How did you become a professor?

Lando finishing some of her work at home and responding to her emails.

I am the sixth daughter in a family of eight girls. This year on Aug. 27, I celebrated 25 years of religious life with the Institute of the Sisters of Mary of Kakamega, just as my parents were celebrating 55 years of marriage.

In 2002, I got my master's degree in cross culture Christian communication at Daystar University in Nairobi and later I went to Rome to study for a Ph.D. in social communication at the Pontifical Gregorian University.

Regardless of whether you are a religious sister, clergy or laity, it is not easy to become a professor, but when things are difficult, I look back to Christ and that is how I have been able to overcome my huddles and challenges. During my Ph.D. studies in Rome, I was isolated from my congregation and I felt so lonely that I even contemplated going back to be with my religious sisters. Through prayers, Christ uplifted and consoled me.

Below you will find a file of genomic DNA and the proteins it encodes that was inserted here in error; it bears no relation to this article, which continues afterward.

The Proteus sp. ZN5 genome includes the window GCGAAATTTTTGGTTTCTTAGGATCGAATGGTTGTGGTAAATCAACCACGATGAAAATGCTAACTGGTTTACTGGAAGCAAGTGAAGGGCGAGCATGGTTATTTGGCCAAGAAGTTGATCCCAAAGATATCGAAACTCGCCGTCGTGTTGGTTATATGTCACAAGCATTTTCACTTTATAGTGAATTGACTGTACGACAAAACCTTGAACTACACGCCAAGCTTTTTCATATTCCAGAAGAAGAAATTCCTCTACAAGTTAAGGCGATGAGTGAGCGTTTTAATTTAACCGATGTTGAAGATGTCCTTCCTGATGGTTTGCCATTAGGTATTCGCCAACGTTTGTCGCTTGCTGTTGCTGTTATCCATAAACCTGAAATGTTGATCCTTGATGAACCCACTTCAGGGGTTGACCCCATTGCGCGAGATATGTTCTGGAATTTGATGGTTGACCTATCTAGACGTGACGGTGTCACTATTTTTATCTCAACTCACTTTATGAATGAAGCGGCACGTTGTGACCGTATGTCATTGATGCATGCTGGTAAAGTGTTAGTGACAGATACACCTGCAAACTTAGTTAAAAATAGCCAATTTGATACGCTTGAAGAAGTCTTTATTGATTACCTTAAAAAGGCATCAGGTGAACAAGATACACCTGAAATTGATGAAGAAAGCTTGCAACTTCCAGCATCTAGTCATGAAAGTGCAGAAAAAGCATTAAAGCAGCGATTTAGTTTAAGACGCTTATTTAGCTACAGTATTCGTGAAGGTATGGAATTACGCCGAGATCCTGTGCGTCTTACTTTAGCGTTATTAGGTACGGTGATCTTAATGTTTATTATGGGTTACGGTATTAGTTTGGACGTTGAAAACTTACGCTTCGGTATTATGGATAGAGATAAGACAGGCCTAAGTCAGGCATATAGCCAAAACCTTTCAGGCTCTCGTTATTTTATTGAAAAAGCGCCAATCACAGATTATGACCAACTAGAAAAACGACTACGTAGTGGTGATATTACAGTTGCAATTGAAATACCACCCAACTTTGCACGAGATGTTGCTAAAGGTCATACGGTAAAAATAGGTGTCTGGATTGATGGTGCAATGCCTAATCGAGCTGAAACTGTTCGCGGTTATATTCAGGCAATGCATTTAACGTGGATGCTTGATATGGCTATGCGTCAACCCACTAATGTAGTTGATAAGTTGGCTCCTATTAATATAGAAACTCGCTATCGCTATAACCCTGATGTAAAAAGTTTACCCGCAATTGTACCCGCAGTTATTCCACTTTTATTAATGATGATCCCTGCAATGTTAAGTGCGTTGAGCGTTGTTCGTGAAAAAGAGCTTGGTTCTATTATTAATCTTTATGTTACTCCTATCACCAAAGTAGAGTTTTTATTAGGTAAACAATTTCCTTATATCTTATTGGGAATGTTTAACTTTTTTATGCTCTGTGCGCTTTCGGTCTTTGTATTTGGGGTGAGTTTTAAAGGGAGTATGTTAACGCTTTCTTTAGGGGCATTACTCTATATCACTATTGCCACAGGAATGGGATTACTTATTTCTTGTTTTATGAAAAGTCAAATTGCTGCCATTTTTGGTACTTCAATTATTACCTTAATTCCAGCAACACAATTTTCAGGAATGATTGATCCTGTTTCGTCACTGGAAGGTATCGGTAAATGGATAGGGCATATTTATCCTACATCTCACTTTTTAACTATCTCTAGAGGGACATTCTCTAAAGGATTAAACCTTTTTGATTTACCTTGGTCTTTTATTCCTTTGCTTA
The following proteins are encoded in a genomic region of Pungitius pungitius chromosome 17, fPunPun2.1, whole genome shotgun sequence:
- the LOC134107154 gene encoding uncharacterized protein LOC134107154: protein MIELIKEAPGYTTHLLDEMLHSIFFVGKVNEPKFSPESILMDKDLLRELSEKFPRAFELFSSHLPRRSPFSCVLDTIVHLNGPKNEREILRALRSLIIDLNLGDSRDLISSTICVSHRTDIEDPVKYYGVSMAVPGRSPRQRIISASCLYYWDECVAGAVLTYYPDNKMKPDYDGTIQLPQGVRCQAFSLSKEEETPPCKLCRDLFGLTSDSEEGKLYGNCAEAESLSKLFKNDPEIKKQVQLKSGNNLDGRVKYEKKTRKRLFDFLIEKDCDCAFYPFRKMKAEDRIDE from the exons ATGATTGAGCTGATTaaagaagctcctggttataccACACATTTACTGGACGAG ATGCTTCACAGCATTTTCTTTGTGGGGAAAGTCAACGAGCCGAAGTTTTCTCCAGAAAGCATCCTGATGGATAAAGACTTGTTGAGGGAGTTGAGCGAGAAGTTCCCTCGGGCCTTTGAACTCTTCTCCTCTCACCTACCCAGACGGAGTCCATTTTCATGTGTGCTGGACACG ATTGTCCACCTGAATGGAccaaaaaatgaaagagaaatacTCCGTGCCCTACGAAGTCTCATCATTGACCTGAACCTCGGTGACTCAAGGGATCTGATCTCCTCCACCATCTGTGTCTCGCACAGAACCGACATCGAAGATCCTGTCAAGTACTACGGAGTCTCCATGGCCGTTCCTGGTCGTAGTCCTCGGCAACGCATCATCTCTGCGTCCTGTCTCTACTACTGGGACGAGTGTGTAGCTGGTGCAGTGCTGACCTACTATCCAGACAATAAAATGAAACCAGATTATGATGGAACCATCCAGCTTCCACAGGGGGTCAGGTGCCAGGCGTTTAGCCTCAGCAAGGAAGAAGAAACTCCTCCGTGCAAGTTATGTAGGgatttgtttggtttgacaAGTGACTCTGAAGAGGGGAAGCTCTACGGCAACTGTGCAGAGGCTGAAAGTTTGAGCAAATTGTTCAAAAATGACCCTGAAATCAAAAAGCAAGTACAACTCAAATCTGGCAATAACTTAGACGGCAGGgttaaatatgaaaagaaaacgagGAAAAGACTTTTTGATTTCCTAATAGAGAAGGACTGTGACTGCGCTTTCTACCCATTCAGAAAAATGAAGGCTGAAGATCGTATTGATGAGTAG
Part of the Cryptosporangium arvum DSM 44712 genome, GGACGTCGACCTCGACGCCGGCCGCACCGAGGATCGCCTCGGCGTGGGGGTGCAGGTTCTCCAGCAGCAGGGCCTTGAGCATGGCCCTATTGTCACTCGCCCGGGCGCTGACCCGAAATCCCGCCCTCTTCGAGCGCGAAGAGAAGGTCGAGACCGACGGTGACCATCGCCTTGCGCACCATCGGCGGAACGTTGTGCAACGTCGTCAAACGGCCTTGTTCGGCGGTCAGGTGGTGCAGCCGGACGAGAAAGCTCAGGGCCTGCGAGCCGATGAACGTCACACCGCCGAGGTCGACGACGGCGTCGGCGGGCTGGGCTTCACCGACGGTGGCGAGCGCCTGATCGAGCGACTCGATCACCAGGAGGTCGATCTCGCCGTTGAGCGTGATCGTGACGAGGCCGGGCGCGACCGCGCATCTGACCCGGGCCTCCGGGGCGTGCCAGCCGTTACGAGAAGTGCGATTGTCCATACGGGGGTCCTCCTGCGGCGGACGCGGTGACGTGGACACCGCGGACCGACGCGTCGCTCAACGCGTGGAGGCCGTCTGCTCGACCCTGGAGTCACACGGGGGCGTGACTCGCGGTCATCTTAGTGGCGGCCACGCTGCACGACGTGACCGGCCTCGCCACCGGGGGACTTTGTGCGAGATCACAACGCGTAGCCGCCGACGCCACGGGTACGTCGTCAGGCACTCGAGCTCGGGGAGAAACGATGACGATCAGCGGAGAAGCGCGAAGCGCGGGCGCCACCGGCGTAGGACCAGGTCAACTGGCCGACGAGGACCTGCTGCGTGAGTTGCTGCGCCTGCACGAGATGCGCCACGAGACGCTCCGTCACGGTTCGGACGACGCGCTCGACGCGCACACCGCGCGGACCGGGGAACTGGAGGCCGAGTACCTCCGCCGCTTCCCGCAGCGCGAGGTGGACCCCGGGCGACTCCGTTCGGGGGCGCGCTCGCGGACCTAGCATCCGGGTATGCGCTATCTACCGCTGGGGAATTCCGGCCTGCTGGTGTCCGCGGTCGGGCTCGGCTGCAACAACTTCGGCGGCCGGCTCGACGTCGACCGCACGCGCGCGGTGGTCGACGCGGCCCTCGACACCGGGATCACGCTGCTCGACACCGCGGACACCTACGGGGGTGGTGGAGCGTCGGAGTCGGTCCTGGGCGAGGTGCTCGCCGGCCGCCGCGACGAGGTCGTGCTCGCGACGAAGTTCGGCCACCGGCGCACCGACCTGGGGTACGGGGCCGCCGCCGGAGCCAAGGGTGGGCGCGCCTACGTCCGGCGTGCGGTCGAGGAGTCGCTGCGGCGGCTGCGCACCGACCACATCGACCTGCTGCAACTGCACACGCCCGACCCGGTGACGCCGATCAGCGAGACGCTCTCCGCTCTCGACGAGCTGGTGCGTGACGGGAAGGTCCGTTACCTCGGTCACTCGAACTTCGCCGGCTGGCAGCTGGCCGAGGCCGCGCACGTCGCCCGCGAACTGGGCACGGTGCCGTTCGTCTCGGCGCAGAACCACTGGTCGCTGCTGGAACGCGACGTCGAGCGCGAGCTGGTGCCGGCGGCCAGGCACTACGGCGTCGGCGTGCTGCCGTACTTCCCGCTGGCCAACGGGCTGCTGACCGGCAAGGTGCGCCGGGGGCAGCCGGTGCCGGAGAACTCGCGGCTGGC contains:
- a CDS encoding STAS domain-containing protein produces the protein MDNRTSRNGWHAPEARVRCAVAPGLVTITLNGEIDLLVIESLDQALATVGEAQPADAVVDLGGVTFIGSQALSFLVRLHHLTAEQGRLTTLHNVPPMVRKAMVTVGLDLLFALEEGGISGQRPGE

I was the first religious sister in my congregation to hold a Ph.D. But now we are three sisters with Ph.D.s! One sister has a Ph.D. in education, specializing in English, and is currently head of the English department at CUEA [Catholic University of Eastern Africa] and the other sister has a doctorate in print communication. I am happy to see sisters following in my footsteps because we can now serve people from a lower level to a higher level. This really adds value to our congregation and we are able to complement one another.

After finishing your doctorate in Rome, you made a decision to come back to Kenya, rather than staying in Europe. Why did you come back?

My greatest motivation to come back was the painful realization that Africa is still challenged by a lack of experts in different fields. The few who are well trained often opt to remain in the West. The other motivation was the fact that I knew firsthand how expensive it is to obtain higher education abroad, and it is simply out of reach for many people due to the poverty in Africa. I thought that coming back I could make my expertise available to my brothers and sisters who could not afford to go abroad, by bringing some of the international information back home.

Why did you go back to Daystar University, an evangelical institution instead of going to Catholic University of Eastern Africa?